I always start by exploring the objects I'm going to work with. There's nothing complicated about Get-Childitem, but for sake of completeness, here's what it returns:

File properties

We are interested in the 'length' property, as that gives us "the size, in bytes, of the current file", as you can also find on MSDN.
Now, the first test I ran, I knew I had a directory with 4 files of 22 GB each, and yet, something totally different came out:

Measure inputobject

Strange, count 1? length 4?
Usually, I send objects to Measure-Object through the pipeline. But surely, this should be the same? Let's try:

Measure pipeline

Totally not the same! This one seems correct: I have 4 files and the 'length' adds up to 94 billion bytes or 88 GB.

The Mystery revealed

So, is the -InputObject parameter broken? Not really, but we need to be aware of the logic behind it.
Maybe we are used to work with -ComputerName for a lot of cmdlets and functions, and we rely blindly upon the ability of the command to handle whatever collection we provide. We know this executes the action we chose, like Get-DbaSqlService or Get-DbaOperatingSystem or whatever, separately to every computer in the collection. The collection is 'fold out', 'unpacked', 'split'.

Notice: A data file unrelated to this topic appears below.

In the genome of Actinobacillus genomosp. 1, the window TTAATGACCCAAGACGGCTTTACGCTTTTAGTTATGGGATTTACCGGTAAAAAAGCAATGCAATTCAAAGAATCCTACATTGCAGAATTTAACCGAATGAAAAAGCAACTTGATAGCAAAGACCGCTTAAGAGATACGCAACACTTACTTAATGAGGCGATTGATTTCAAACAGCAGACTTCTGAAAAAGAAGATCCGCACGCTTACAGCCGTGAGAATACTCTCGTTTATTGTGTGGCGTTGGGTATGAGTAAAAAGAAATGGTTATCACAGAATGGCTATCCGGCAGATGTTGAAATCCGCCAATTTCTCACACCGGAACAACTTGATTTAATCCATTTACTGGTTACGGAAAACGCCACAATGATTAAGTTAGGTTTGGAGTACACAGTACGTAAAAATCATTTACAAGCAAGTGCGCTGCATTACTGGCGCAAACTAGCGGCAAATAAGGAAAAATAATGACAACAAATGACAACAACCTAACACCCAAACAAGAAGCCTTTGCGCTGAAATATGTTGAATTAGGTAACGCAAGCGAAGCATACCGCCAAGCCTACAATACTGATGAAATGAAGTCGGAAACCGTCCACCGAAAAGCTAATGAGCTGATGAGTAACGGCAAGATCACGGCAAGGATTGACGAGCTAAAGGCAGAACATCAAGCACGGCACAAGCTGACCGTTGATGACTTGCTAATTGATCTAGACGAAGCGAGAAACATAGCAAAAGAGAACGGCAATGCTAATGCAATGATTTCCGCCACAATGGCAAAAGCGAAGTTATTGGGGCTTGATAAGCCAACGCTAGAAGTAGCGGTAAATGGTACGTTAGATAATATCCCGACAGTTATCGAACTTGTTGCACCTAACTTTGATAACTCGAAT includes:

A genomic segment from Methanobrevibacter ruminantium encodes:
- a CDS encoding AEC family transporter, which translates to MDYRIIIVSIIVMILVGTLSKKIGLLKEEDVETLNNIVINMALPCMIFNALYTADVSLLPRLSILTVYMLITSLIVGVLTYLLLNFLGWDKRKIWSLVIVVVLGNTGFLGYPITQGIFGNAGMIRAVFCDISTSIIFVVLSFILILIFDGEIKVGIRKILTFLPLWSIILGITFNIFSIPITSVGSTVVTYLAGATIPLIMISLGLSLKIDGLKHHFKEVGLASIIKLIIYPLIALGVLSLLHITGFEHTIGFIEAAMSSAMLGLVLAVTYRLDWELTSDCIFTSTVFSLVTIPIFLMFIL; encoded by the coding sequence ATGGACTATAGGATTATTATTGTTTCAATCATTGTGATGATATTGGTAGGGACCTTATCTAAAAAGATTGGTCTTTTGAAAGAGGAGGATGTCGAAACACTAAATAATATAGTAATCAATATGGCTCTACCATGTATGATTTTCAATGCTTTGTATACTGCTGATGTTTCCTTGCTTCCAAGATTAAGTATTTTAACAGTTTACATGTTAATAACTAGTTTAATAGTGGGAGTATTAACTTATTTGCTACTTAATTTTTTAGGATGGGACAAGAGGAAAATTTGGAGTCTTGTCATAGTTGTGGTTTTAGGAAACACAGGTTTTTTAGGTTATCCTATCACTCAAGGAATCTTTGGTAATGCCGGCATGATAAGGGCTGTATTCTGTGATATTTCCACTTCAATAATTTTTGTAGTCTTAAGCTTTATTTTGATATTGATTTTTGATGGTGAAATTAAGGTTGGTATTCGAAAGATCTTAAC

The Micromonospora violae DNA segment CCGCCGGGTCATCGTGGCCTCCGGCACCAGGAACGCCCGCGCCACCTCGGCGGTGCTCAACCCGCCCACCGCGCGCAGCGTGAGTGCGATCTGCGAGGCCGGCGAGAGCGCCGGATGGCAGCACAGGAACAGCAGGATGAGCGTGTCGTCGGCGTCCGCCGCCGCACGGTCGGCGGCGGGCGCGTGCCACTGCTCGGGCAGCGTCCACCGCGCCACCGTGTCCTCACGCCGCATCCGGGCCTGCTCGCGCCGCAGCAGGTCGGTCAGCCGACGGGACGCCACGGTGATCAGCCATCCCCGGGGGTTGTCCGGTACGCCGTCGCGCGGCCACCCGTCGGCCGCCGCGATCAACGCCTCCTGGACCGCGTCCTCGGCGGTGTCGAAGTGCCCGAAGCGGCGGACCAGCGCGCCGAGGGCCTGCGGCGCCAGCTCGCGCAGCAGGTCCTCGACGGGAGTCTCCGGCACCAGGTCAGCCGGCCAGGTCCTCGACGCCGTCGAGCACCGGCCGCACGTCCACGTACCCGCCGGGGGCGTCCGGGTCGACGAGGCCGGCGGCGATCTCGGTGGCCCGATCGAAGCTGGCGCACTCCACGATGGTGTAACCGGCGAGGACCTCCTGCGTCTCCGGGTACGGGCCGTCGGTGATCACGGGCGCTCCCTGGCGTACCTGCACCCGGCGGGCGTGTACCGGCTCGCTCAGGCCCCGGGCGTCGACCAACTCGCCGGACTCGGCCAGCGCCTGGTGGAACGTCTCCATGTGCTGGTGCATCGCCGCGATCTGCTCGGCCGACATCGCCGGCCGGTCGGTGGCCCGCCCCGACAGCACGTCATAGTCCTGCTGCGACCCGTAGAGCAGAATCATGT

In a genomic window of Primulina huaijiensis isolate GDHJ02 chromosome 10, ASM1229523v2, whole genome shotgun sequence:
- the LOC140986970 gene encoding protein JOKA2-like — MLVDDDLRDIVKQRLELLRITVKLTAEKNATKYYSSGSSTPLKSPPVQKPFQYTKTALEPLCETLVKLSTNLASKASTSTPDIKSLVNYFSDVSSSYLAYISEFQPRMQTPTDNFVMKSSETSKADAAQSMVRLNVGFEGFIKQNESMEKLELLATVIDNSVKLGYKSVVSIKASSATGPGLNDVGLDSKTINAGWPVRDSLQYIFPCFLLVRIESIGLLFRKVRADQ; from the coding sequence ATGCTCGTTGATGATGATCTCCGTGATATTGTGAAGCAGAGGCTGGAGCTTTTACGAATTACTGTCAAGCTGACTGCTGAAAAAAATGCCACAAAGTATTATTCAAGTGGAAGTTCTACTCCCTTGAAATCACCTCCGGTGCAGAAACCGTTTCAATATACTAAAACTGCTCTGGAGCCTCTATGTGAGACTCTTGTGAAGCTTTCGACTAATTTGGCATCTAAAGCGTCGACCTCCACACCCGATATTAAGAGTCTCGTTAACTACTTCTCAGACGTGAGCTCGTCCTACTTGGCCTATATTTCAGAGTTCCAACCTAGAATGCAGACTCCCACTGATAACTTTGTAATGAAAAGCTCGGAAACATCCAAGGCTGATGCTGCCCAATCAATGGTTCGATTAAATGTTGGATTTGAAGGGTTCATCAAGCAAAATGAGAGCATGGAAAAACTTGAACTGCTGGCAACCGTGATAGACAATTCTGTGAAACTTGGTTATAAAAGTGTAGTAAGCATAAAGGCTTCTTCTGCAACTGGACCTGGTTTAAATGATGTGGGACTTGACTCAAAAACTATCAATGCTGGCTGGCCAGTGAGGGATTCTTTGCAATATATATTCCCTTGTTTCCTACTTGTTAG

-InputObject doesn't do that! Is that wrong? Not necessarily, it may be a choice of design to have possibilities to enquire the properties of the collection itself and those of the 'members' or 'children'. It's just a surprise the behaviour differs from pipeline input to parameter input.
That said, what would be the result if we compare the Get-Member output of both methods, as this cmdlet has a -InputObject parameter too?

collection properties

There we go: exactly the same, meaning: totally different again. Compare this output with what we got earlier by

$BUFiles | Get-Member -MemberType Properties

and we see again this version, using -InputObject returns properties of the $BUFiles collection, while the first version, using the pipeline, returns properties of the child objects!

One more trick ;-)

,$BUFiles | Get-Member -MemberType Properties

We add just one little ',' and get the behaviour of the -InputObject technique. Does the automatic 'unpacking' not work when preceding with a comma?